When Mohammed, his wife and twin toddlers arrived in Lake Highlands in 2012 on a special immigration visa, they were financially broke and distraught about leaving their parents behind, he says. Izadi was a stranger who reached out to him and, in a way, offered him a new family here.

“I was looking for a job — had nothing, everything had to be left in Iraq — when she first called me to say she had some furniture for me,” he recalls. “I thought at first she was trying to sell me something, but she wanted to give.”

Since then, he says, Gateway of Grace has helped his family in numerous ways and Izadi has become “like a sister.” She might not always have an immediate solution — like when Mohammed’s wife Sarah needed eight root canals at a cost of some $18,000 — but she will work for you until she finds one, he says.

“I don’t know how, but she found a very kind dentist to start the work. Even though he did it free, two of the teeth, he treated us so kind,” Mohammed marvels. He adds that the generosity fuels his desire to succeed and help others. He calls this sort of altruism “infectious”. He works the night shift as a security guard and is pursuing a master’s degree at University of Texas at Dallas. He says Izadi would not care for him crediting her with too much. “She does not want to be flattered,” he jokes. “She says she does not want to get an ego.”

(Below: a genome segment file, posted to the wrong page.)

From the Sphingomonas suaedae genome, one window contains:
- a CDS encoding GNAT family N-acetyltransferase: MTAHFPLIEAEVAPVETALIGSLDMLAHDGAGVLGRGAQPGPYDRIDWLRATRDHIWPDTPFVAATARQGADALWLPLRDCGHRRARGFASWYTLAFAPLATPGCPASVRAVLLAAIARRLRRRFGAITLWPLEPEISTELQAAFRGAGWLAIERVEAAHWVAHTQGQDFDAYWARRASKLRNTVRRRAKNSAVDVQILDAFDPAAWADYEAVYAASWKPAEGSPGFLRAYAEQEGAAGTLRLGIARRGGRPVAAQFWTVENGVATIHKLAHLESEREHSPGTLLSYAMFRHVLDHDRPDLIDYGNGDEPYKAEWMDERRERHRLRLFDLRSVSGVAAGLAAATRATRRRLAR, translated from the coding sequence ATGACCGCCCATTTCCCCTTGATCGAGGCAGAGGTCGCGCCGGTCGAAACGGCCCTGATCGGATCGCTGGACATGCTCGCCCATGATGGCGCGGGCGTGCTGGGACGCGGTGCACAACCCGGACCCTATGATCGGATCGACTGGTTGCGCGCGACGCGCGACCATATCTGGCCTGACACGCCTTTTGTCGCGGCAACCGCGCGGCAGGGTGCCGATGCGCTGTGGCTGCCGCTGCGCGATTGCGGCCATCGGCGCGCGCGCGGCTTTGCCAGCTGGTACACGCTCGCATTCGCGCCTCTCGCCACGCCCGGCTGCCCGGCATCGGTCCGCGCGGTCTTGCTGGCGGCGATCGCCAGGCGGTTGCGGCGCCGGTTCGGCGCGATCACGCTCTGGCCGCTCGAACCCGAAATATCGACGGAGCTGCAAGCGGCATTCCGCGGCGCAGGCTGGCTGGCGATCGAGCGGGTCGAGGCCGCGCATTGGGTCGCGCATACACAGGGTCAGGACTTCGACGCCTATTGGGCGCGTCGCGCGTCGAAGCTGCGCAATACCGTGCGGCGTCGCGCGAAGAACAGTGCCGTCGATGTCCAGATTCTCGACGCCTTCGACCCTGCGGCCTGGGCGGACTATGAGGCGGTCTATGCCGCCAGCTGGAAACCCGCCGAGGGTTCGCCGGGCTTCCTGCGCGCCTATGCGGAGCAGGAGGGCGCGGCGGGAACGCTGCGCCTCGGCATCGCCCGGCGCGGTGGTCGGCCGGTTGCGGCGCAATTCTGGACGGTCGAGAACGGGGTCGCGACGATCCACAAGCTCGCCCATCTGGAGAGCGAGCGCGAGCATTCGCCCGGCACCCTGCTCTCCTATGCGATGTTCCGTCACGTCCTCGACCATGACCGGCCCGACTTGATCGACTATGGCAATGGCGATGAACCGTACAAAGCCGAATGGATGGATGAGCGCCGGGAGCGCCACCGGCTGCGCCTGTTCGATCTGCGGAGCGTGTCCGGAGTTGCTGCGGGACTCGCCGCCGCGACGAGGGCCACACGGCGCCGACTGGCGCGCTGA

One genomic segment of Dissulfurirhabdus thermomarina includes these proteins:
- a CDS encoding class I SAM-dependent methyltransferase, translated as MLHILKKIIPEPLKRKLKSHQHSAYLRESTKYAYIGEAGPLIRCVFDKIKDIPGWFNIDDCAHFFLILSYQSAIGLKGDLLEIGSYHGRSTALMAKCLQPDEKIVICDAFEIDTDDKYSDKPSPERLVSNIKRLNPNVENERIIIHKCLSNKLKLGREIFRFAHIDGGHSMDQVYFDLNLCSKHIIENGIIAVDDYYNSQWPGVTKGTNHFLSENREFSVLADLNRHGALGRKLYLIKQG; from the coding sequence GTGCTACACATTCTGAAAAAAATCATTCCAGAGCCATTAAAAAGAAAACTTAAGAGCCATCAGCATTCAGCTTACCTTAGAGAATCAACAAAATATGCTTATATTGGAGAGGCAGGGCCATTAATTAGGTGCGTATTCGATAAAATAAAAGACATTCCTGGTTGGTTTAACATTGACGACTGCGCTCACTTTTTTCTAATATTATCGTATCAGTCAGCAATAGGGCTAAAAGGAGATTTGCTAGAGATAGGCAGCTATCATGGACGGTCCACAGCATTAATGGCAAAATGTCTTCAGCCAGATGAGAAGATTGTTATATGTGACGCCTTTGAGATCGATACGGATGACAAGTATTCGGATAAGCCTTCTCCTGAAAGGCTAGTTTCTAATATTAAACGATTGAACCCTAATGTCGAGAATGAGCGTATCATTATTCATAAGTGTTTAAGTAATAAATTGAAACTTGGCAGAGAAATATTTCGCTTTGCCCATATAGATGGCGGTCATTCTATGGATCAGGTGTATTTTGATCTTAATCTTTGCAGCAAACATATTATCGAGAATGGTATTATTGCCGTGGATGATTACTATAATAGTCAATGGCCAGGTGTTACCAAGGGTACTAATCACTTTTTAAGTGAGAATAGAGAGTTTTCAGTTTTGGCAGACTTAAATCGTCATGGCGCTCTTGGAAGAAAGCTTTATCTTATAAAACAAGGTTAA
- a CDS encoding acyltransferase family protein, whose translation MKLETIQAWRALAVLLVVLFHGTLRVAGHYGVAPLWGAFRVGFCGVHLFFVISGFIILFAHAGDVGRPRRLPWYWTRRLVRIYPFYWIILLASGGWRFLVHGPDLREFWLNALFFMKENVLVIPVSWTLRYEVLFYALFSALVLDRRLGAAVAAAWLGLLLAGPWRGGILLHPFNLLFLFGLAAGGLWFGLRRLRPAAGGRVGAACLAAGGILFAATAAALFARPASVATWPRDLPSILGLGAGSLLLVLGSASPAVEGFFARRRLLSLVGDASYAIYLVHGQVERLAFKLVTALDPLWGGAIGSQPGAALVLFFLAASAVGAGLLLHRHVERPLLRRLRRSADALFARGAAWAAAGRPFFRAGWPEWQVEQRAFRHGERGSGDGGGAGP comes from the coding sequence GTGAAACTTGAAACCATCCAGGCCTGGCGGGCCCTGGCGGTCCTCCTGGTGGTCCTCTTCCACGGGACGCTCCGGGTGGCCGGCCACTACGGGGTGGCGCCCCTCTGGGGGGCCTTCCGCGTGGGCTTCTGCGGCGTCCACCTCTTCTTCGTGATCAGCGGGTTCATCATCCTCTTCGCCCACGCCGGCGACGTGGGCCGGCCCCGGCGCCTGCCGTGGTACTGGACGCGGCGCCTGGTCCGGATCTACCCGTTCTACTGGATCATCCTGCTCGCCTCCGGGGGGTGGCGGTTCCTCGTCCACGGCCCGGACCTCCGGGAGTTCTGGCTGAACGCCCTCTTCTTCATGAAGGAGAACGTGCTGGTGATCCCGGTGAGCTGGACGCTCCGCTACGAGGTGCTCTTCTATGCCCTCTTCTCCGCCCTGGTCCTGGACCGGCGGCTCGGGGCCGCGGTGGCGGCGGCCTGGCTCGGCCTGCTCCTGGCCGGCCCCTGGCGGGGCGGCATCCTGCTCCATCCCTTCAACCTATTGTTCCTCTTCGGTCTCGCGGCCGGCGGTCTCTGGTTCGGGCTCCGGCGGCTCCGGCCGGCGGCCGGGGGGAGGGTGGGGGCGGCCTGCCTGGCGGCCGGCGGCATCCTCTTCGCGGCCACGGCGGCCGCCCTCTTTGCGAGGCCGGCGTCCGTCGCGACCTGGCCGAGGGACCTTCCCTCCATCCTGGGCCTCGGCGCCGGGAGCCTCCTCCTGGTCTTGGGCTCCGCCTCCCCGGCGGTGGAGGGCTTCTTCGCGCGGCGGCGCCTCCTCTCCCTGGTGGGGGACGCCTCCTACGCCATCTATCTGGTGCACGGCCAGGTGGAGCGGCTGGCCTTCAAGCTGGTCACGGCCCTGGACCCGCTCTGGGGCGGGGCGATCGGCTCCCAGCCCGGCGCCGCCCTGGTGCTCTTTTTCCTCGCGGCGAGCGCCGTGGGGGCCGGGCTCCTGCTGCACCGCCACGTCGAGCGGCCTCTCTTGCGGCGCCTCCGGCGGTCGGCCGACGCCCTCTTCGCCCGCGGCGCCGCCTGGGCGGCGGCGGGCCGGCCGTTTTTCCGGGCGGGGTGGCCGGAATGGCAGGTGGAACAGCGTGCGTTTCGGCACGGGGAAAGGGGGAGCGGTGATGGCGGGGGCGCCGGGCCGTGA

Izadi’s journey from Shiite-run Iran to her desk at this Christian center in Lake Highlands was tough. She thanks divine assistance. By age 9, Izadi wanted not only to convert to Christianity, she says, but also to become a nun.

“I saw ‘Song of Bernadette’ [a movie about an appearance of the Virgin Mary to a nun] and I knew it was a calling.”

At the time, however, becoming anything other than a devout Muslim was unrealistic.

Even belonging to Iran’s minority branch of Islam meant trouble.

At age 15, Izadi married a 23-year-old Sunni Muslim. Though she was young, she says, this was not unheard-of in her culture.

In her country, Sunnis were persecuted; Shiite Muslims were in control and made life difficult for Sunnis, she explains.

She gave birth to two sons before age 20. Life as Sunnis was challenging but tolerable for about 10 years, until the government searched the family’s home and discovered banned literature.

They were not immediately arrested, she says, so they fled.

“There was no preparation. We just basically escaped with two kids. The four of us. We paid a driver to get us to the border … his car broke down. Then we walked through the night, through four feet of snow, to get to the border.”

From there, Izadi’s brother-in-law gave them money and helped them acquire Mexican passports. They made it to Mexico and, to help them travel to Europe, they hired smugglers, who stole their money and disappeared.